Misty herself, like Luke, also seems to be dealing with her own shattered ego, as we see her looking at her purple heart in shame as she downs some liquor. Having lost her right arm during The Defenders, she’s now retired as a detective with a nice pension. But, she runs into a criminal, Cockroach, that she arrested in the past walking free now due to double jeopardy and her corrupt partner from last season tainting all their arrests. Because of this she asks to be put back on the force, despite her lost limb, to help arrest all her past collars who are now free. She gets some help and advice from Colleen Wing, played by Jessica Henwick, as they practice boxing and Misty vents about how much she hates the loss of her right arm. After Colleen beats her up and they have a drink, they get involved in probably the most entertaining fight of the entire series, as Misty and Colleen engaging in a good old bar fight. Misty is a bit more interesting as a character because of this development and her growing friendship with Colleen.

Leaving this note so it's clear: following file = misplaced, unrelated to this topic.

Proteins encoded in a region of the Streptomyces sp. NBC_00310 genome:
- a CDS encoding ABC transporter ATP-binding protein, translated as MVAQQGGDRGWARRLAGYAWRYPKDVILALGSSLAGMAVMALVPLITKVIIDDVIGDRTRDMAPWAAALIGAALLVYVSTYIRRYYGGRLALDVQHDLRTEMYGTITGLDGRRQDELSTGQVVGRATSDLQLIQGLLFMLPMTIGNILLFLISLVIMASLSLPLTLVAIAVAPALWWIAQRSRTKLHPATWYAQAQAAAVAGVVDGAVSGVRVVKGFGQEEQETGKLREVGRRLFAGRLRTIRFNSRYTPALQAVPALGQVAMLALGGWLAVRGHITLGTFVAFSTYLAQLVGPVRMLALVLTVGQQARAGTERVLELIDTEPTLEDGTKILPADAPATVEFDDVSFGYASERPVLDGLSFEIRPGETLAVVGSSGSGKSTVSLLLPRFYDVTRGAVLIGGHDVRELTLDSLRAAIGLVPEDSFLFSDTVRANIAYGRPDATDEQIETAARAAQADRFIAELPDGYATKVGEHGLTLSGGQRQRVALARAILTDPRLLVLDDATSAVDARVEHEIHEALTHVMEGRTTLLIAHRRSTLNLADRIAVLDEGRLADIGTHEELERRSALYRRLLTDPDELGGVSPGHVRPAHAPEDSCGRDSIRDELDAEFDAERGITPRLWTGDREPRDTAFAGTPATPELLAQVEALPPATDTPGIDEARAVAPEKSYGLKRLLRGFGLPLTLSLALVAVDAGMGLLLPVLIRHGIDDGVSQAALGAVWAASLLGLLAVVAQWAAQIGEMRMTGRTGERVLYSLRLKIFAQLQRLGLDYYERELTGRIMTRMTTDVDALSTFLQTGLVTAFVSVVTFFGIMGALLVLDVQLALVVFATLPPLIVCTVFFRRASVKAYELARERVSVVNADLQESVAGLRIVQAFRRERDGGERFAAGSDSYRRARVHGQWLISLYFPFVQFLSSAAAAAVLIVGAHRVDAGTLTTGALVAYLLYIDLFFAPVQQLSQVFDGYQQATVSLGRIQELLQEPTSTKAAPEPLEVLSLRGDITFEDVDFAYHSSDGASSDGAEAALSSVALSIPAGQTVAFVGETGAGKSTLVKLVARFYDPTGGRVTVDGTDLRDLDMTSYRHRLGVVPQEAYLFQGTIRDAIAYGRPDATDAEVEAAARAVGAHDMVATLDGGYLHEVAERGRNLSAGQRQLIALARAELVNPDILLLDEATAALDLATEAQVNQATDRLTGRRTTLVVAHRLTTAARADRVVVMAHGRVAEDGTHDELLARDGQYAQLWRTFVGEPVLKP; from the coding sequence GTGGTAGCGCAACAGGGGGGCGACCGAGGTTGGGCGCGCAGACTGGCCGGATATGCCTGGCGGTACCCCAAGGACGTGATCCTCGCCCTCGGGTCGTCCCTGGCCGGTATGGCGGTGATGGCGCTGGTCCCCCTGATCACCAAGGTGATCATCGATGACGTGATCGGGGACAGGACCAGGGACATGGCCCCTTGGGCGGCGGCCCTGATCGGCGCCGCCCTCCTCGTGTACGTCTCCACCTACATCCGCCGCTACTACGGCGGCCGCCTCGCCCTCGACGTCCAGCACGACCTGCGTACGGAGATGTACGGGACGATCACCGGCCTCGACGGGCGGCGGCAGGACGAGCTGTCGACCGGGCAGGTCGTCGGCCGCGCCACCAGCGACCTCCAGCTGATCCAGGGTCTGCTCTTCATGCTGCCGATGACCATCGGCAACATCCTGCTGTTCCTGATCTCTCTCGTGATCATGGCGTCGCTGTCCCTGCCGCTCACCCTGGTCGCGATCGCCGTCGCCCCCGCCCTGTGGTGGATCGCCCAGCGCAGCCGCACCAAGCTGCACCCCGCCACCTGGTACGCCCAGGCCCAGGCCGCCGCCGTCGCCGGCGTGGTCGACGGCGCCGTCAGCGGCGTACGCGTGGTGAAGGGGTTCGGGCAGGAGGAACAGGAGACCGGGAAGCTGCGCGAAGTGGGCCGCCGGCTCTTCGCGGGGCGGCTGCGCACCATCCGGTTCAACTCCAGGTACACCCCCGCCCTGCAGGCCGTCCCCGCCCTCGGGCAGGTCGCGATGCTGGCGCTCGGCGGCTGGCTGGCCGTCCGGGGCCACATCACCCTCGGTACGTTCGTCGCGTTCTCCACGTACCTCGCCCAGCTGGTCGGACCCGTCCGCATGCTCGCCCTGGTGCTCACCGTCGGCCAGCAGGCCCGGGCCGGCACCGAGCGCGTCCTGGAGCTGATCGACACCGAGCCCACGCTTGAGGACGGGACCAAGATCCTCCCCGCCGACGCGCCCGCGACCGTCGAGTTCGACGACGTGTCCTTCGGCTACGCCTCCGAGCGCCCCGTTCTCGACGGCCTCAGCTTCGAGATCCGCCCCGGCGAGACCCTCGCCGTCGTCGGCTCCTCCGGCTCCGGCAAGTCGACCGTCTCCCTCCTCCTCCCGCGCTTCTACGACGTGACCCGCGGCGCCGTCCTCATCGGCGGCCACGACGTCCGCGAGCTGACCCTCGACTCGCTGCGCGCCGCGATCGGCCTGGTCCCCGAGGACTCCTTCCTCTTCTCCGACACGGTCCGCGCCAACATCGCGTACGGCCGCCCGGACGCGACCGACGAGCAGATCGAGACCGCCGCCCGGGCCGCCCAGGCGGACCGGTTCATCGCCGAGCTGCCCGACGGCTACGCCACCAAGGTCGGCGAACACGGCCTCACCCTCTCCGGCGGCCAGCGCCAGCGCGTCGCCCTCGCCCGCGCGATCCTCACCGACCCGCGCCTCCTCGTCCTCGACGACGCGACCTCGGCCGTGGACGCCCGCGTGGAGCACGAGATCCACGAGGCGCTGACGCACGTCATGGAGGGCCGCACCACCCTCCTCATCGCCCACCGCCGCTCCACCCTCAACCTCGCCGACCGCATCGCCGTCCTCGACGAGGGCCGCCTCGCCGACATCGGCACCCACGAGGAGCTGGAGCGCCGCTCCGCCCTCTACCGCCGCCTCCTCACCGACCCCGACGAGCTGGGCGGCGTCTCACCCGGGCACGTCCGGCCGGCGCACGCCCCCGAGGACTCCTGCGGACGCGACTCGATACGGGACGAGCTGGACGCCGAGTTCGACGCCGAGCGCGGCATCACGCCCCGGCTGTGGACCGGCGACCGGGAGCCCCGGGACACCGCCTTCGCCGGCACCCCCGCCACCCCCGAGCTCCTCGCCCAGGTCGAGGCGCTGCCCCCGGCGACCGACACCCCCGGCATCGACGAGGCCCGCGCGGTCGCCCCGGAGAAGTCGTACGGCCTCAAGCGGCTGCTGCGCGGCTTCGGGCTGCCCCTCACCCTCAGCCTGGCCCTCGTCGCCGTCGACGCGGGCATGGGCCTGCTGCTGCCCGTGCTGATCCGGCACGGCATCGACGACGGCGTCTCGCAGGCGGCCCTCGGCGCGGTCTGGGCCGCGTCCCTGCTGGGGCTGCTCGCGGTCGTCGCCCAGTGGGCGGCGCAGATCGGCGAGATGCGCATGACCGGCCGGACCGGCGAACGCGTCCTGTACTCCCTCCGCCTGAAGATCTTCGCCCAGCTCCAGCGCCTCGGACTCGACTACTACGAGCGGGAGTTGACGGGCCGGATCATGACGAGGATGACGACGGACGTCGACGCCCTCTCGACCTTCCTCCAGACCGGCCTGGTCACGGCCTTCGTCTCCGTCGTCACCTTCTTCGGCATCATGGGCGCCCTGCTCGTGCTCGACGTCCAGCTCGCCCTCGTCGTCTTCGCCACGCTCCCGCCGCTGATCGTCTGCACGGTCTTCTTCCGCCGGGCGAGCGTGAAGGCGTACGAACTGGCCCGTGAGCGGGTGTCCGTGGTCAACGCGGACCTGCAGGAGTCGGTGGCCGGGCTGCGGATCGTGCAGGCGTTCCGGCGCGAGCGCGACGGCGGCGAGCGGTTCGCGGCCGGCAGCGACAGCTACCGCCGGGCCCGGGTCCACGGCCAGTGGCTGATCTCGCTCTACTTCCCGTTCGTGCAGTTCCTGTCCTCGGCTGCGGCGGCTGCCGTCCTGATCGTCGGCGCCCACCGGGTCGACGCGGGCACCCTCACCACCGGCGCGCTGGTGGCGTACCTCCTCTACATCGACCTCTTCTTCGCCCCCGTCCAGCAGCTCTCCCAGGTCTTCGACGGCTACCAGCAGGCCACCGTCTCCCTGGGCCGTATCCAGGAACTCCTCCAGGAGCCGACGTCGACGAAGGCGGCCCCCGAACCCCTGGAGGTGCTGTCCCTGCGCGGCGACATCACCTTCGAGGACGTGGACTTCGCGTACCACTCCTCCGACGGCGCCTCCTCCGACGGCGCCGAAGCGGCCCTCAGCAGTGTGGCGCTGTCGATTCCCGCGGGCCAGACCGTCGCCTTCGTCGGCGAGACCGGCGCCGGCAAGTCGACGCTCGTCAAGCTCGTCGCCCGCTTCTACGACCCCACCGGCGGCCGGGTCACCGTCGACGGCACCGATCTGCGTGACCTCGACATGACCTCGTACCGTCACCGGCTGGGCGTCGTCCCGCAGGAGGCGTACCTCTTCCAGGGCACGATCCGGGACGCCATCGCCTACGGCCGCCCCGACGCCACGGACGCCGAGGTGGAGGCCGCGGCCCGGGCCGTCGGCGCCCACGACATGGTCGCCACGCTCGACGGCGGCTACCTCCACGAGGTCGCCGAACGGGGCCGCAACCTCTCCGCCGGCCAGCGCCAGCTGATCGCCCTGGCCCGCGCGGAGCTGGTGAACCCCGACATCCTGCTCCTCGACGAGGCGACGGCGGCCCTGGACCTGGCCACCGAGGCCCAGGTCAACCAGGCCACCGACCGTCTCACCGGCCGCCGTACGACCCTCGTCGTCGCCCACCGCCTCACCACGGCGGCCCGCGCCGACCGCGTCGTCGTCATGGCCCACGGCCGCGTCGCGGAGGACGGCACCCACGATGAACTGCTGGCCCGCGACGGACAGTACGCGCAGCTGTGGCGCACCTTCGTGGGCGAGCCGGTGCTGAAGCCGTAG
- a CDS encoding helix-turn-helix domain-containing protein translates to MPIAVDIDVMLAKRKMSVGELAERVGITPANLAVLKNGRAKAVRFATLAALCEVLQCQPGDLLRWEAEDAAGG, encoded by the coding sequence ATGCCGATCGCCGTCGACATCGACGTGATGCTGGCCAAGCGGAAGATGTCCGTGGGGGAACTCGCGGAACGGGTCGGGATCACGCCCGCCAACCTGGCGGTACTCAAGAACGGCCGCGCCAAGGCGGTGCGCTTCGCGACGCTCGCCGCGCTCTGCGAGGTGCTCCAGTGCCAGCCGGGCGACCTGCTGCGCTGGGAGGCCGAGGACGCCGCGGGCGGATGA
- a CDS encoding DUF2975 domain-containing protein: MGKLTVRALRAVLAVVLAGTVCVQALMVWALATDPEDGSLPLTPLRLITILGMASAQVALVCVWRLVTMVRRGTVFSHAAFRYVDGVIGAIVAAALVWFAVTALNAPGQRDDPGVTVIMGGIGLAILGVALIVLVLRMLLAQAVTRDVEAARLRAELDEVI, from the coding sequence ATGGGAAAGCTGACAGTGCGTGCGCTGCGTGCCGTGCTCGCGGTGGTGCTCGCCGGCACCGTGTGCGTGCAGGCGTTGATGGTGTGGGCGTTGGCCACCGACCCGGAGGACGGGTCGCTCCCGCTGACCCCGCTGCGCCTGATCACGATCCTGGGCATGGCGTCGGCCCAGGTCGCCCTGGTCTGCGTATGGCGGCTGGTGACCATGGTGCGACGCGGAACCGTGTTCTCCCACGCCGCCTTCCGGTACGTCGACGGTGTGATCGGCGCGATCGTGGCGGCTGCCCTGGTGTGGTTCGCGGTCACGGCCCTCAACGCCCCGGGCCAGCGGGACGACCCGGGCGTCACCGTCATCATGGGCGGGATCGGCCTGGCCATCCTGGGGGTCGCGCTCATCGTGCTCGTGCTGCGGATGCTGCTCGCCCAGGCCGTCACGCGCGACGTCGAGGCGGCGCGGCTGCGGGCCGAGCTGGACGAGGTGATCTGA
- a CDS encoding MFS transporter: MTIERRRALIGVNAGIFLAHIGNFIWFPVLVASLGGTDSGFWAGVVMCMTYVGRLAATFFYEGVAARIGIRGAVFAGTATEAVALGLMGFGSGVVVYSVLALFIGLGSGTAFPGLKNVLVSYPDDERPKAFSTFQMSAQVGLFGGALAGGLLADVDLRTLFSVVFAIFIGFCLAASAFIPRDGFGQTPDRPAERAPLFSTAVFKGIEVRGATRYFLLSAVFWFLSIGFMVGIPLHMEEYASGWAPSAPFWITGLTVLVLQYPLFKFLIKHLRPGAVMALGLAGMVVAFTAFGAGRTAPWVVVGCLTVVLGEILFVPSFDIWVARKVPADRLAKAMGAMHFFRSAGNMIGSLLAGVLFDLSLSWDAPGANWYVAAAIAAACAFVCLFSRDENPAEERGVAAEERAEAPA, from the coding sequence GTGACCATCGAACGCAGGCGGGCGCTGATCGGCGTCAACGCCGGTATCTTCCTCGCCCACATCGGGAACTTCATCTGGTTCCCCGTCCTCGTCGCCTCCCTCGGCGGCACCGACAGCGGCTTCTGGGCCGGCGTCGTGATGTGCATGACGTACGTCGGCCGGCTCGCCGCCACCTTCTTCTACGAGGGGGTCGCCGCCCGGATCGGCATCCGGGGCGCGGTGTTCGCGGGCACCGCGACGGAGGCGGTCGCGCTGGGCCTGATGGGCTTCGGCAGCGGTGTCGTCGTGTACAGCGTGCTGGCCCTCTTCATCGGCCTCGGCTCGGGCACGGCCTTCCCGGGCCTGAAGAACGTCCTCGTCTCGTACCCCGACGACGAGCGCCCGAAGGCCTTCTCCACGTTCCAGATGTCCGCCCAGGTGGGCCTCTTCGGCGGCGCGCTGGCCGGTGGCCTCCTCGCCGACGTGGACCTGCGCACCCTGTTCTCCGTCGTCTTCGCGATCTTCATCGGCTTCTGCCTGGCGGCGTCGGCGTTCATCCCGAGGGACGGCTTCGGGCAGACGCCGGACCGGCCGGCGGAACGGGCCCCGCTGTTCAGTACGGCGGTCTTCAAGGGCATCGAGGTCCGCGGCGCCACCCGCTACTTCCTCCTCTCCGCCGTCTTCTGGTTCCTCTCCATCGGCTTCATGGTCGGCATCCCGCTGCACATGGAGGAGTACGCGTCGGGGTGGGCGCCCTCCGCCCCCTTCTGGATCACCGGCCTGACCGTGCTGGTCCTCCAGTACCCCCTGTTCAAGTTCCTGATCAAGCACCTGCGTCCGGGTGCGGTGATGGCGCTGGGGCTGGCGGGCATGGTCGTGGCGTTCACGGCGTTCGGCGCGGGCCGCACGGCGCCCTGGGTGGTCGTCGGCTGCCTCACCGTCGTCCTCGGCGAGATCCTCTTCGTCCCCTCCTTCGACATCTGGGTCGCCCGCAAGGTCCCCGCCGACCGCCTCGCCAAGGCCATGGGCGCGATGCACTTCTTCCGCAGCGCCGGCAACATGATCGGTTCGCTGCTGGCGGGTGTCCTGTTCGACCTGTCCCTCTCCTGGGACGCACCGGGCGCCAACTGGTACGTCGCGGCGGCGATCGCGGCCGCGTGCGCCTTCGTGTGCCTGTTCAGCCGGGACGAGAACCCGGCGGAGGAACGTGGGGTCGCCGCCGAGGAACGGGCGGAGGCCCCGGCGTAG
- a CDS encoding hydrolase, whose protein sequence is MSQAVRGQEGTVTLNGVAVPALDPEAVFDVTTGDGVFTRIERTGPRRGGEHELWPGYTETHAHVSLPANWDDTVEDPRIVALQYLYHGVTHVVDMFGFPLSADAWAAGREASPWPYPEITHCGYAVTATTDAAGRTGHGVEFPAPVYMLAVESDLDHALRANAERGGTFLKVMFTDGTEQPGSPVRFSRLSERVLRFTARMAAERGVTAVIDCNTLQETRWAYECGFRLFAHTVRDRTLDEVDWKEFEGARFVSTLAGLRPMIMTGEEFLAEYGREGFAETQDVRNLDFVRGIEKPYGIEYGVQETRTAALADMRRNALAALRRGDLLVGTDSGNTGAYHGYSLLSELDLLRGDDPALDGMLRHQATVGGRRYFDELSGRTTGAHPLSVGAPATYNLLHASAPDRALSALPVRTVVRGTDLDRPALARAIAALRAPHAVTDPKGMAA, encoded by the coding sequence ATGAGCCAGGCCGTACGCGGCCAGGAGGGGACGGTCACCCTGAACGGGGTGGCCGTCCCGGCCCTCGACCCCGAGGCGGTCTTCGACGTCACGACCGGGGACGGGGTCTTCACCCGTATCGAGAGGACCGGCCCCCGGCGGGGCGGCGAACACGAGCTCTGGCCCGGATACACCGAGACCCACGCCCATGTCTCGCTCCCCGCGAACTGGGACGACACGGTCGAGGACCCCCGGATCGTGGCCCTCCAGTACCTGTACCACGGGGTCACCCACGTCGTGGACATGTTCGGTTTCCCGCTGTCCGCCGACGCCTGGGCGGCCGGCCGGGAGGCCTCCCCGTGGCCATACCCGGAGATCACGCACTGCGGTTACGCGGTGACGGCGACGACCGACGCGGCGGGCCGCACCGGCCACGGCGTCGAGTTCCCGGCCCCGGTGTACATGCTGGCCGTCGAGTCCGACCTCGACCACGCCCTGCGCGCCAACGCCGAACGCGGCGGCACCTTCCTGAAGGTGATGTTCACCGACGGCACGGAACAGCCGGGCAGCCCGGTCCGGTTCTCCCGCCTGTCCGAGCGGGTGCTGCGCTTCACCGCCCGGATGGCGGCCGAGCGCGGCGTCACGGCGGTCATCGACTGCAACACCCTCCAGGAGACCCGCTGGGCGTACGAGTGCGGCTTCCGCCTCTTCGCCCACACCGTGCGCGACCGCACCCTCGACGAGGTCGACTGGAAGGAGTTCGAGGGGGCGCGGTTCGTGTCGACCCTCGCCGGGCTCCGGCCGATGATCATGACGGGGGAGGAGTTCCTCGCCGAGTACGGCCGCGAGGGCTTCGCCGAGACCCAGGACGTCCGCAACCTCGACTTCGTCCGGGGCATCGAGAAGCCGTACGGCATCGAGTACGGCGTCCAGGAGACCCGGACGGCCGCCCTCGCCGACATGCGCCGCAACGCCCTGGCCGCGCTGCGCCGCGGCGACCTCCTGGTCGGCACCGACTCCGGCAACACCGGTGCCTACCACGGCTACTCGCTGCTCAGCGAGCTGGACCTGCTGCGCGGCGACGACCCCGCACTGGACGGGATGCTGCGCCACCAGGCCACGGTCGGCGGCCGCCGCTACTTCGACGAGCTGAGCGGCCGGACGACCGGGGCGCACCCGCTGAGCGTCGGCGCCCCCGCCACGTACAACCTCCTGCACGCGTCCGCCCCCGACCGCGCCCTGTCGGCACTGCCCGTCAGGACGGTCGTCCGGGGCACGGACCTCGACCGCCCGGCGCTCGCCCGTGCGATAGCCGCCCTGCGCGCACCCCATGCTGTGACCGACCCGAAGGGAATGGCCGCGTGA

What does bring these episodes down is the subplot of Shade and Mariah Dillard, played by Theo Rossi and Alfre Woodard, who have a newfound, intimate, relationship. They plan on getting out of the criminal empire business, as Mariah doesn’t want to end up like the rest of her family and having it end up killing her. They plan on cashing out by way of blackmail, fraud, and insider trading with help from a white-collar criminal by the name of Piranha. They plan on making an exchange of with a Jamaican crime boss, Nigel, for millions of dollars.